photo source: Unsplash
When you lose a loved one, you go through the motions of writing a eulogy, organizing a funeral, and thanking others who offer condolences — all things that are expected of us and are pretty easy to do. Yet, no matter how much you keep yourself busy or how much time has passed, the heartbreaking tragedy of death still remains.
The loss of someone you love is daunting enough to deal with, and it’s even more devastating when he or she died by suicide. As we’ve previously shared in ‘Bearing the Special Grief of Suicide’, the process is filled with bewilderment, guilt, and unanswered questions. Carrying these feelings makes the road to recovery a much longer and complex path.
The Stages of Grief
In 1969, psychiatrist Elisabeth Kübler-Ross published the Kübler-Ross model for the five stages of grief. TIME Magazine notes that after interacting with terminally ill patients and their loved ones, she concluded that there are several stages involved in coming to terms with their fate.
• Denial: In the initial stage, bereaved people are in a state of shock because they cannot rationalize why the life of their loved one has reached its end. Being in denial is a natural defense mechanism that helps soften the painful blow of loss.
• Anger: As reality starts to set in, the anger felt over losing a loved one begins to manifest within your psyche. While it may not be the prettiest feeling, anger allows you to release the pain you’re experiencing.
• Bargaining: This stage is when you’re at your most vulnerable, as you find yourself asking a higher power to bring back your loved one by proposing an impossible deal.
• Depression: After realizing that no bargain will cause the hands of time to reverse, the sullen stage of depression starts. During this time, one tends to detach themselves from the rest of the world, as the feeling of emptiness is embodied.
• Acceptance: This final stage of grief doesn’t mean you feel okay about the person’s death. Rather, it’s about coming to terms with the fact that they are no longer present, and life goes on.
The Reality of Our Grief
The Kübler-Ross model was instrumental in our collective understanding of loss and grief, and can be a good way to examine how we deal with our own pain. However, the numbering — and the way the stages have come to be understood — makes it easy for us to mistake grief for a set of clearly identifiable steps that can be dealt with cleanly, like graduating after years of high school. But the reality is far from this.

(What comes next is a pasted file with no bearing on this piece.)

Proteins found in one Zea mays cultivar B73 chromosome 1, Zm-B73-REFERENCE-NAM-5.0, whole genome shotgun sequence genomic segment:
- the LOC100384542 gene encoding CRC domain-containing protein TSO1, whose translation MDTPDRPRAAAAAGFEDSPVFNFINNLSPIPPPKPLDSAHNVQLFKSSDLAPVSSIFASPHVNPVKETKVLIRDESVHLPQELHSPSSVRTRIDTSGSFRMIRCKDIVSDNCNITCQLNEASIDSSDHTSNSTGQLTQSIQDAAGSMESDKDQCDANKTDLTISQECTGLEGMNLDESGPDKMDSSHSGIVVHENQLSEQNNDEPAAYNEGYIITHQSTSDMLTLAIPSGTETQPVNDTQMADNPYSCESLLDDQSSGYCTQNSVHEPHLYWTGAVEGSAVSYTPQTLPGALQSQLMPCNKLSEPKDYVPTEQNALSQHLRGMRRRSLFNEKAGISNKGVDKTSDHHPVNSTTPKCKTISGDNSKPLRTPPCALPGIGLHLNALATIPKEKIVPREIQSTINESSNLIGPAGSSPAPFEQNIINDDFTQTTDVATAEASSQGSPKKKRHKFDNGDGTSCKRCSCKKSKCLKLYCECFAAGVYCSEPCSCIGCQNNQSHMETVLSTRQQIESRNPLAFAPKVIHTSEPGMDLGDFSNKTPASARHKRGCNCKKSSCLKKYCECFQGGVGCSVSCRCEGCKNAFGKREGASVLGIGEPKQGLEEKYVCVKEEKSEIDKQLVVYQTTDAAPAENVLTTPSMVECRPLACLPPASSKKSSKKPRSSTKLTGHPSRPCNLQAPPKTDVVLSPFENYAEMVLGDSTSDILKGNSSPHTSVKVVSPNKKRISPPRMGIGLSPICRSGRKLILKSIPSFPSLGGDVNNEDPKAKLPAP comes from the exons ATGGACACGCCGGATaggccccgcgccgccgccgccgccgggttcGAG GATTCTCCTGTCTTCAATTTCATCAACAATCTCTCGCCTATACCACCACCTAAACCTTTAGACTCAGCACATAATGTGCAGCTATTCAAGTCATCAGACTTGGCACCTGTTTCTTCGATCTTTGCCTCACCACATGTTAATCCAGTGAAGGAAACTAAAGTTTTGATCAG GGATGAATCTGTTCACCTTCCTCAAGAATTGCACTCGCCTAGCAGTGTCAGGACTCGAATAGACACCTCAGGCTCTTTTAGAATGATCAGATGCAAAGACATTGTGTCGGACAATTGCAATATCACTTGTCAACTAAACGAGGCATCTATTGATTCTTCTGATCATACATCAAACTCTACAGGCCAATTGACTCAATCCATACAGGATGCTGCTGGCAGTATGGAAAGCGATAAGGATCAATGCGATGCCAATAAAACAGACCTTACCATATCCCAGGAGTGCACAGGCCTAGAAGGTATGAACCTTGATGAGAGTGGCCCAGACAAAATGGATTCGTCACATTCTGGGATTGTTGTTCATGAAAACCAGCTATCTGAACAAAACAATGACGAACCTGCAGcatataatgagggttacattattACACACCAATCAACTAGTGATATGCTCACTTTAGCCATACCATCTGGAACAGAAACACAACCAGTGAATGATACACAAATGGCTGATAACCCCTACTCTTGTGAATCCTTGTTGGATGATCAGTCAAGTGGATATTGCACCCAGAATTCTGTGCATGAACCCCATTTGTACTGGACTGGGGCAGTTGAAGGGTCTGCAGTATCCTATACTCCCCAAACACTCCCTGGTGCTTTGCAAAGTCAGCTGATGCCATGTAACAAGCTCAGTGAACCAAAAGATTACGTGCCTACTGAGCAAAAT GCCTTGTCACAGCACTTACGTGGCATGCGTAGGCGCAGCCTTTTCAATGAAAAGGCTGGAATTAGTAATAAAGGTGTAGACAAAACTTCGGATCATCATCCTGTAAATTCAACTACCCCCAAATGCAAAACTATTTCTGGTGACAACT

Indeed, even Kübler-Ross herself had cautioned against thinking of her stages as stops on a linear timeline, pointing out that not everybody goes through them all, and in the order she had laid them out. And while suicide grief will have some key identifiable stages as the Kübler-Ross model helps us understand, the entire process often feels chaotic.
Although it may seem easier and faster to cope in a straightforward fashion, the reality is that everybody deals with grief differently — in their own way, and in their own time. One day, you might be detached and depressed, but the next, you find yourself still in denial. Grief is a journey where you tend to get lost along the way. Thinking about it as five stages to accomplish adds to both the pressure and guilt you’re already feeling. You might find yourself asking like “Why can’t I move on?” or “Why am I taking a step back and repeating a stage?” — so it’s important to be patient with yourself.
After all, losing a loved one to suicide is not something that anyone can get over easily, and the effects on our mental health can manifest in our lives in ways we don’t even notice. This is why psychiatrists at Maryville University highlight a connection between your mental health and your success at school or work, mainly because the grief doesn’t stop at home. It’s hard to eat, it’s hard to sleep, but it will also be hard to try and live your life normally feeling the weight of your loss, an empty gravity that is always there.
The passage of grief is like a path in a forest with obstacles and dark tunnels that we must go through and even, at times, return to. It’s especially important to seek the help of others during this time, as researchers from the Australian National University have found that those who disengaged themselves from others, which is a natural tendency of those grieving, suffered physically and mentally from doing so.
The most we can do is trust that although the process may be painful, there’s ultimately a light at the end of the tunnel. We have to be there for each other, and learn slowly that even if your loved one is not physically present, he or she is always with you. As unpredictable as life may be, one thing is for certain: Nothing or no one can erase that person’s place in your heart.
Exclusively written for soslsd.org
By: Lydia Piper
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